How to shake up that guava juice: Remembering Sandile Dikeni

A man with fire in his soul: Sandile Dikeni. Photograph by Neo Ntsoma, courtesy

ONE OF THE ingredients necessary in every generation is a voice of fire. Particularly if it is a generation beset by hurt. Sandile Dikeni had that inimitable quality. A poet, an arts editor and a man of words who originated in a thirsty Karoo hamlet in an apartheid-stained country, Dikeni died from tuberculosis on 9 November 2019. He was 53.

The grandson of a woman who was burnt to death because she dared to speak her truth, and the son of a man who was falsely accused of poisoning the town’s water supply in the early 1960s by the apartheid government’s Special Branch, Dikeni was hard-wired from the get-go to engage with anger and injustice.

Described by the late poet, Peter Horn as an individual who represented the generation after poets of the ilk of Oswald Mtshali, Mongane Serote and Madlenkosi Langa, Dikeni had the courage and the wisdom and the chutzpah to reach to the nub of apartheid’s zeitgeist and bring it out for all to imbibe.

Born on 22 April 1966 in Victoria West, Dikeni attended the University of the Western Cape and attained a journalism diploma from the Peninsula Technikon in the 1980s.

His poem ‘Guava Juice’, a parable that engaged with Molotov cocktails pirouetted him from anonymity at university to the forefront and headlines of the student representative council of the time. His peers recognised that he had important things to say.

The times were turbulent and terrifying as apartheid neared its peak; in the 1980s, because of his incendiary anti-apartheid words, Dikeni was detained without trial at the Lwandle Police Station in Cape Town and Victor Verster Prison in the Western Cape. But this period of incarceration was an incubation for him: It was then and there that he started writing poetry.

His three anthologies, Guava Juice (Mayibuye Books, 1992), Telegraph to the Sky (UKZN Press, 2001) and Planting Water (UKZN Press, 2007), hold the magic of his talent. Dikeni’s other gift was spoken language. When he recited his own – or others’ – words, they came to life in a way that was timeless. He performed at political rallies, voicing his work and strong opinions against injustice.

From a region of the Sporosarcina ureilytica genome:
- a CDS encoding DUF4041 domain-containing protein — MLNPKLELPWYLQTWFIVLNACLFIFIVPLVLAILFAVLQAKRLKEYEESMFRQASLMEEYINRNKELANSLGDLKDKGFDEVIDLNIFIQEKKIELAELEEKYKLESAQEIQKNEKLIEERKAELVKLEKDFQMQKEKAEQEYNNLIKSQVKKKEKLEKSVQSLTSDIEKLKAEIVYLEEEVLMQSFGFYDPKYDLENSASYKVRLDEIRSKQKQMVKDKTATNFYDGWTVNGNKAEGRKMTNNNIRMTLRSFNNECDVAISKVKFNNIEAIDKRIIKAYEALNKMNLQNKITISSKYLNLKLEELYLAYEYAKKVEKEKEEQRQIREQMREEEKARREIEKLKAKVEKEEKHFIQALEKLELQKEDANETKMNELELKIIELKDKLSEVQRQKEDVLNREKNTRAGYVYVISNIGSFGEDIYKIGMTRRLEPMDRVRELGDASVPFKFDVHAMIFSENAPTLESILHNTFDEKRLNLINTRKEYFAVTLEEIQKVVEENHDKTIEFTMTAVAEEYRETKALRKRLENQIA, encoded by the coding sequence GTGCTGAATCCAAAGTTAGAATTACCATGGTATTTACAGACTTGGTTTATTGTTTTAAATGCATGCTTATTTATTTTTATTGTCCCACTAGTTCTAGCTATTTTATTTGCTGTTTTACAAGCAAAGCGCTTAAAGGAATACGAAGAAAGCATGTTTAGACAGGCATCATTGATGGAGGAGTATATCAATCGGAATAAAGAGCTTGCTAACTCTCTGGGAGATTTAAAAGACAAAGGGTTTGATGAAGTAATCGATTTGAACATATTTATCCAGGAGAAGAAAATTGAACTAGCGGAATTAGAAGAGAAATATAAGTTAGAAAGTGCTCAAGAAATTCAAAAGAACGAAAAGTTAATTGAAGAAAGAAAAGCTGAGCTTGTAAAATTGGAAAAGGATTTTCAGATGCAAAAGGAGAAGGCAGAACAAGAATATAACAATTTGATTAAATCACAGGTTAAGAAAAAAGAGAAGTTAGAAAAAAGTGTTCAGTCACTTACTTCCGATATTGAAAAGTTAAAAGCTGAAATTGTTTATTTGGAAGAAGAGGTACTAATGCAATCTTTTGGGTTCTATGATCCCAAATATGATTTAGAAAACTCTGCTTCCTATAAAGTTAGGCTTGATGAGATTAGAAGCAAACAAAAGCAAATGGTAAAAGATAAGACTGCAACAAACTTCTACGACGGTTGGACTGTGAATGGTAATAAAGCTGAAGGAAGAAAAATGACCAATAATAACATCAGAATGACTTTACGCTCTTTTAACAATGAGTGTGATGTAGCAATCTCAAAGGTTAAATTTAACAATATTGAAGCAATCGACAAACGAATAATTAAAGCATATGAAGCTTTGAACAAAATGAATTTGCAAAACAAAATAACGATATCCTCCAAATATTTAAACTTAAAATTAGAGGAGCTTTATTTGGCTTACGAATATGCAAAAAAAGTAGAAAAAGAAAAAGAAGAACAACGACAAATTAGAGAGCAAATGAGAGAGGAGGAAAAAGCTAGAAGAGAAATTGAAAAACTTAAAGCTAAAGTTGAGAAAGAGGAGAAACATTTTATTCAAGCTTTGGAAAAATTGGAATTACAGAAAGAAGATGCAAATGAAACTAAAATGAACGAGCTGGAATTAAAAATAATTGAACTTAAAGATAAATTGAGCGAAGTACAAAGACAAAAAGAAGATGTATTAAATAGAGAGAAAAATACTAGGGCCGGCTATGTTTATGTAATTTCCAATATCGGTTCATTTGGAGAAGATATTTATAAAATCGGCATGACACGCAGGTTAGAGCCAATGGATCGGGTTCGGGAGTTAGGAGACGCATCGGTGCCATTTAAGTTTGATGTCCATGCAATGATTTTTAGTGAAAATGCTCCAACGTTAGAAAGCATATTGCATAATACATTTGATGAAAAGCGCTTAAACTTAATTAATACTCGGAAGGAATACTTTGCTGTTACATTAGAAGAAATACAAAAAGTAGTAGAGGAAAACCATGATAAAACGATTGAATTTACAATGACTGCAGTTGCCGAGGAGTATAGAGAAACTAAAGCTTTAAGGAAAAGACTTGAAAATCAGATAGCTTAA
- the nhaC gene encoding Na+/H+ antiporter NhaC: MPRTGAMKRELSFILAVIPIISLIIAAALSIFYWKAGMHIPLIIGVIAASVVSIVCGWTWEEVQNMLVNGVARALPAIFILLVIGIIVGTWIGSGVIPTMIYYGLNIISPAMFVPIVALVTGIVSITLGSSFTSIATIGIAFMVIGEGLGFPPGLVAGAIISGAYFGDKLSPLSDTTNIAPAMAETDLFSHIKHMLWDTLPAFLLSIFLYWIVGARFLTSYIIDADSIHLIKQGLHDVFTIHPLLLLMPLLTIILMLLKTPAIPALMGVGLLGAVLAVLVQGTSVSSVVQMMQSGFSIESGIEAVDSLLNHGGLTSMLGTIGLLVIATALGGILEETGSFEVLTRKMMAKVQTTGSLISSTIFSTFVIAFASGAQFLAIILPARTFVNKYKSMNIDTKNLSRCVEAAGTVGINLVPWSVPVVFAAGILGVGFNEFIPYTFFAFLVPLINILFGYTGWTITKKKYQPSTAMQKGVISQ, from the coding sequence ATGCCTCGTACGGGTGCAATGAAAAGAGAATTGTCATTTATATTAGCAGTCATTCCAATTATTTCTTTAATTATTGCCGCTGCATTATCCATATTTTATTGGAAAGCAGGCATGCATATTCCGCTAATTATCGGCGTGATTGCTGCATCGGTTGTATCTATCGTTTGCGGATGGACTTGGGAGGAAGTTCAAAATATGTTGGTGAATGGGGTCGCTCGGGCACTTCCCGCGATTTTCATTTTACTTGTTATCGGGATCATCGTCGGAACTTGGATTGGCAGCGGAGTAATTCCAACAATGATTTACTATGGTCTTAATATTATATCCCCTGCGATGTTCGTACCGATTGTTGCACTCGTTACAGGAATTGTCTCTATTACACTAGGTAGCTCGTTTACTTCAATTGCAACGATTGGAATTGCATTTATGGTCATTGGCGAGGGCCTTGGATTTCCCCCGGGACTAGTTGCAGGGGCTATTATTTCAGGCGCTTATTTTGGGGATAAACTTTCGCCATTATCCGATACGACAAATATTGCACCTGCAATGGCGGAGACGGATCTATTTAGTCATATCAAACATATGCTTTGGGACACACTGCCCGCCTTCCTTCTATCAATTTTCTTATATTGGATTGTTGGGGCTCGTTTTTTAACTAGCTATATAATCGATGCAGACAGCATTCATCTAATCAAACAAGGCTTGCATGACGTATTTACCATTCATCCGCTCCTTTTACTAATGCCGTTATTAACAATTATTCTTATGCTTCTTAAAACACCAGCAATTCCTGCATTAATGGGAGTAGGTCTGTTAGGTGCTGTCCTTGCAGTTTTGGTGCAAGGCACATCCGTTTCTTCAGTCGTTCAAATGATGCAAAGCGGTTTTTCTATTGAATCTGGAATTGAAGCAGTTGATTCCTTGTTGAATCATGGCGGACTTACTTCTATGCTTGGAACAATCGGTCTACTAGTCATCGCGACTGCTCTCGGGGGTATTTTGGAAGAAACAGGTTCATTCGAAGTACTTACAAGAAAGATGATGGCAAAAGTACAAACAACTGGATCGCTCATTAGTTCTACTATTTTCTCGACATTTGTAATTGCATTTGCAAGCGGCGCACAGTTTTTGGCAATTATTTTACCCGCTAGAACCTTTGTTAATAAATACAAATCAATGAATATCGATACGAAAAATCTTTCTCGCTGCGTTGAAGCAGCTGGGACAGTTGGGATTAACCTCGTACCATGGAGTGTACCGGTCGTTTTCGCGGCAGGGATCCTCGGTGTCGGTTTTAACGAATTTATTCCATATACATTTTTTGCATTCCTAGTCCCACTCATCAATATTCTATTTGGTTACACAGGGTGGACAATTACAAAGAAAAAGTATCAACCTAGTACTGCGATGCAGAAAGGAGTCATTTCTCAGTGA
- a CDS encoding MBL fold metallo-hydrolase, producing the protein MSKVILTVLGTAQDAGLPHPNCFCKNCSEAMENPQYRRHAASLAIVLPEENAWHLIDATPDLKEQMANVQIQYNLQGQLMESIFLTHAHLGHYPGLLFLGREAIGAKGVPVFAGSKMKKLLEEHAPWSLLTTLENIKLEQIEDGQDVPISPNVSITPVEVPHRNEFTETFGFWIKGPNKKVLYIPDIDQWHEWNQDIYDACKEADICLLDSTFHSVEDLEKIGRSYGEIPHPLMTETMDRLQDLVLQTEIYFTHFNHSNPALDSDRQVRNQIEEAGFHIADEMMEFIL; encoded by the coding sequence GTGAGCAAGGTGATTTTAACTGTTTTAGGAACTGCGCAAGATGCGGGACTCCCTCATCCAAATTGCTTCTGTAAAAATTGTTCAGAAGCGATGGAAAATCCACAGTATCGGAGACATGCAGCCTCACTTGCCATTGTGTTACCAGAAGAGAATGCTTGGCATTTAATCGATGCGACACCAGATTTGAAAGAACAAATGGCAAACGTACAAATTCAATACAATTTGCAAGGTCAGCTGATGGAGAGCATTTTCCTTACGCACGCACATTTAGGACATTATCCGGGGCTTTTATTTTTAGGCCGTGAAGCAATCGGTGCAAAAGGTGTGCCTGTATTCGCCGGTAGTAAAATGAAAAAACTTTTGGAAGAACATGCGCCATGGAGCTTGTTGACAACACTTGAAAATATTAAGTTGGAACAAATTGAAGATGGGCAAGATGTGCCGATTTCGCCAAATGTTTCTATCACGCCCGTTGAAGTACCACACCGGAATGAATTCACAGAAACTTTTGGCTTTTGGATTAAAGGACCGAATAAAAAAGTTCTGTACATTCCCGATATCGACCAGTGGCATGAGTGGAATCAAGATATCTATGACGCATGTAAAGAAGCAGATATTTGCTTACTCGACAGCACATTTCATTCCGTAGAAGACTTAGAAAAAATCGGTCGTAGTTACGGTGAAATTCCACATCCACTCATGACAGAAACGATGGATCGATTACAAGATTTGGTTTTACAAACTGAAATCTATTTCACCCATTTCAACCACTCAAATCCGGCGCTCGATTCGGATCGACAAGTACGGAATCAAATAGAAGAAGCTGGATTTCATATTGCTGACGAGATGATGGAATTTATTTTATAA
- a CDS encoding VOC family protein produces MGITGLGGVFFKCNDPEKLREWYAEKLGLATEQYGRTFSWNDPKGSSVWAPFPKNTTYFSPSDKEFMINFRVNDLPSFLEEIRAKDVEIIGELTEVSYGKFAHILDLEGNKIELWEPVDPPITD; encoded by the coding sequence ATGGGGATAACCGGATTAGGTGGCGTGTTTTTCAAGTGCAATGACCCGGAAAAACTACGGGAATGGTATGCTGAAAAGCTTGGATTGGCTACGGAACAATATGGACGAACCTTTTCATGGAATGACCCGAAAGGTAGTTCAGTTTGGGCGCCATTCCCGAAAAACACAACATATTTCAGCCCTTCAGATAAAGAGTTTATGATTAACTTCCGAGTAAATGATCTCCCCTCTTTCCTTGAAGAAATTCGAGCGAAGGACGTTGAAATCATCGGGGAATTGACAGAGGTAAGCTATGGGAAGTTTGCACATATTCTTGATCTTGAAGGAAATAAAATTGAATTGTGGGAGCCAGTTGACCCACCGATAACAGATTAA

During the 1990s, he worked as the arts editor on publications of the ilk of Die Suid-Afrikaan, the Cape Times and This Day SA. Apartheid was not yet completely dismantled, and it was unusual for a black poet to be appointed in this type of role. Indeed, most people employed in editorial capacities in the newsrooms were white; Dikeni’s presence sparked controversy and backlash. But that did not allow him to detract from his work. Colleagues remember Dikeni as one who could take the piss; one who could make them laugh; but one whose grasp of political injustice was tough as nails. For many, he was considered one of the bravest people in journalism during that transitional time for the country.

Dikeni had one sister and four brothers. In 2005, he was the sole survivor of a very bad car accident. He injured his brain irrevocably and was cared for, for 14 years, by his sister, Nomonde.

His death of tuberculosis is poignant: he lost Phri, one of his brothers some 15 years earlier from the same terrible illness. His poem ‘Track of the Tracks’, mourns the immensity of the loss of this beloved sibling.

Dikeni’s message in his poetry, which was often violent to the touch, defined a means of articulating anger for a generation of young South Africans who had been abused by apartheid values.

Dikeni leaves his sister, Nomonde and his brother, Leslie as well as many good friends and thousands of people who were deeply moved and inflamed by his beautiful proactive poetic words and calls to action.

Jessica Joubert, in 2021, was a first year Fine Arts student at the University of Pretoria. She took part in VIT-101, a course which focused on arts writing, given by Robyn Sassen.

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